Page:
Classic Computer Magazine Archive COMPUTE! ISSUE 168 / SEPTEMBER 1994 / PAGE 84

Cool fall knights. (Merit's Lords of the Realm and Eidolon's Millennium Action computer games) (Gameplay) (Buyers Guide)
by Denny Atkin

Lords of the Realm is the latest entry in the "medieval warlord tries to conquer England" genre, which includes such classics as Defender of the Crown and Castles II. You start as mayor of a county; of course, you're not satisfied with one territory - you want to be king of the land. You'll raise armies and move across the land, attempting to steal territory from the Knight, Baron, Earl, and Countess, and up to three other human players.

This isn't just a war game. Along with managing your armies, you also build your territories' economies and keep the people fed. You decide whether to plant grain or hops on a patch of land or use it to raise cattle or sheep. You'll have to allocate some workers to mining, some to collecting stone or timber to build castles, and others toward weapons development, Economic and social decisions abound: Do you use the newly harvested grain to feed your people, or do you trade it for goods and risk a peasant revolt?

Once you have your economy established, you'll start building castles, making it much more difficult for others to conquer your territories. A number of predesigned castles are included, but the fun comes in designing your own.

Of course, along with managing your own territories, you must send your armies on the road to annex even more land. Neutral territories can be conquered without a fight; if another player owns the territory, you'll have to battle the local army or peasants. Combat can be handled automatically, or you can control the battles in realtime. Your strategy will depend on whether your army is equipped with hand-held weapons such as swords or axes or with projectile weapons such as crossbows. Don't count on winning just because your army is bigger. If it's hungry or unhealthy (finally, a medieval game that factors in disease!), morale will be down, and your forces won't fight well. If there's a castle in the territory, you'll have to lay siege to it first, filling in moats and using catapults, ladders, and other tools to try to gain entry to vanquish enemy forces.

Merit promises to add modem support in the release version. A hybrid of the best aspects of war games and Civilization, Lords of the Realm is definitely worth a look.

Eidolon's bid. A complete change of pace from typical PC game fare, Eidolon's Millennium Auction aims to attract an adult audience as the first "artistech" game. This CD-ROM game of strategy and deception should appeal to folks who enjoy the bluffing aspect of poker as well as those who've always wanted to attend high-society art auctions.

The game lets you choose one of seven characters, ranging from a sardonic German art critic to a Japanese cyberpunk entrepreneur. (Kudos to Eidolon for offering male and female characters of various cultural backgrounds.) The characters are animated 3-D ray-traced figures that resemble a weird combination of Disney animatronics and the puppets from the old Thunderbirds TV series.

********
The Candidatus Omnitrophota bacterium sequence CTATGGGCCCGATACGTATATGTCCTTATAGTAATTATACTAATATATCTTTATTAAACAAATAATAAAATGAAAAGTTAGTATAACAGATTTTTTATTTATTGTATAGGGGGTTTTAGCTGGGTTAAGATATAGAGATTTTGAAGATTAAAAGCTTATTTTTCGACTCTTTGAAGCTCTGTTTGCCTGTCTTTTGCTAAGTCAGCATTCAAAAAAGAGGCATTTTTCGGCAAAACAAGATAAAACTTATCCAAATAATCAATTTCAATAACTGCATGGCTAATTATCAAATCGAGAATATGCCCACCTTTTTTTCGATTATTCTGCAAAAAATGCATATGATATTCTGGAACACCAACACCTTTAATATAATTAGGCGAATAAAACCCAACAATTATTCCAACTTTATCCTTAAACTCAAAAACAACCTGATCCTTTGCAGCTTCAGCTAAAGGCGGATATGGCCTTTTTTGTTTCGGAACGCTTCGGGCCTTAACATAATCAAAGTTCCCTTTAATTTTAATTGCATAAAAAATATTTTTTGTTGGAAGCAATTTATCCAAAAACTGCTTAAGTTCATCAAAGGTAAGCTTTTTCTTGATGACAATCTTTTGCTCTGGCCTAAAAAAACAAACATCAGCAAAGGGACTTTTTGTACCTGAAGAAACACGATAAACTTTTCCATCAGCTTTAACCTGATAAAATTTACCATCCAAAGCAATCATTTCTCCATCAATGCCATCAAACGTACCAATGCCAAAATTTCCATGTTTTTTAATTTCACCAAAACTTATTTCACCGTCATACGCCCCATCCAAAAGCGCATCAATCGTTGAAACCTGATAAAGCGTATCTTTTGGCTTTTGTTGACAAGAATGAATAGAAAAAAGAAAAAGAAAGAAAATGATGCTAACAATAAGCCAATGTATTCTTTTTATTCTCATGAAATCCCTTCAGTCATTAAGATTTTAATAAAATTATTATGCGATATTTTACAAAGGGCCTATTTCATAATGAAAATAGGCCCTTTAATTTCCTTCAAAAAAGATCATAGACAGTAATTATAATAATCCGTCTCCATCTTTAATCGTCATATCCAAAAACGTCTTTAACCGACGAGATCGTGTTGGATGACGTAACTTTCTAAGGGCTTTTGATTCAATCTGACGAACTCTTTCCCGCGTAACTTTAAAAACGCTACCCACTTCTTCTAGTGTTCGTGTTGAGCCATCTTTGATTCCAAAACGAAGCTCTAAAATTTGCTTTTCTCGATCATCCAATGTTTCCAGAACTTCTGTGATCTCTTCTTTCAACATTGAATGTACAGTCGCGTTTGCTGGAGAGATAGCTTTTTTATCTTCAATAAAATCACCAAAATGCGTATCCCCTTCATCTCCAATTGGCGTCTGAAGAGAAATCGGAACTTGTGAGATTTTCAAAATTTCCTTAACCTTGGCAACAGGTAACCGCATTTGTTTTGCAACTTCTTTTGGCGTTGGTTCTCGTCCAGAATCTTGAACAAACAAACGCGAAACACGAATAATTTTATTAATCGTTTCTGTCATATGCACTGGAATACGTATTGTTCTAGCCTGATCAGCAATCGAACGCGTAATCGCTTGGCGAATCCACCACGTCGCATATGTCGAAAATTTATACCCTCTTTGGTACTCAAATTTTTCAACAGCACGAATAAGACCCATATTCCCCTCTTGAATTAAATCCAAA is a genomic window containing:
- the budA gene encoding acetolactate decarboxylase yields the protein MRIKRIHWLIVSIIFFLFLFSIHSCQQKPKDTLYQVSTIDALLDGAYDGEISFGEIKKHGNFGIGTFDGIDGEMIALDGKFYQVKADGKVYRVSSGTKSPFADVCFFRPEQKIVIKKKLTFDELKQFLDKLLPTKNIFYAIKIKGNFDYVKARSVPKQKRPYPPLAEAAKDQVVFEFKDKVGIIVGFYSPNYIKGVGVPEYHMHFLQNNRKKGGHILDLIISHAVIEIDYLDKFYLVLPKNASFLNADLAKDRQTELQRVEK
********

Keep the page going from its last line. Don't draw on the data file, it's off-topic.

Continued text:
You'll start by examining the portfolios of your fellow bidders, trying to get a handle on their backgrounds and goals. Then you'll spend some time exploring the gallery and looking at the items up for sale. Despite the odd-looking characters, the graphics in Millennium Auction are among the finest ever to grace a computer screen. You won't believe there are only 256 colors - the portfolio and gallery scenes are true-color quality.

Then it's off to the bidding room to battle for art works. If you've paid close attention to news reports and other information, you'll know which objets d'art will fetch the highest resale values, and you'll be able to spend your money wisely, Some of the objects you'll bid on are classic pieces of art. But this game's set in the future, so other objects are humorous guesses as to what may appeal to future collectors. These include a plaster cast of Amy Fisher as well as a mainframe computer made by an old company called IBM (the portfolio notes that a tiny remnant of the company still exists, producing mailing labels for Microsoft). The winner is the bidder who's amassed the most personal worth at the end of the auction.

Played solo against computer opponents, Millennium Auction loses its appeal once you've figured out the best bidding strategies and seen all the items up for sale. But the game supports up to four human players, and that's where it shines. Get a couple of friends to play, and you'll find Millennium Auction encourages the same kind of fun social interaction as Pictionary or Scruples.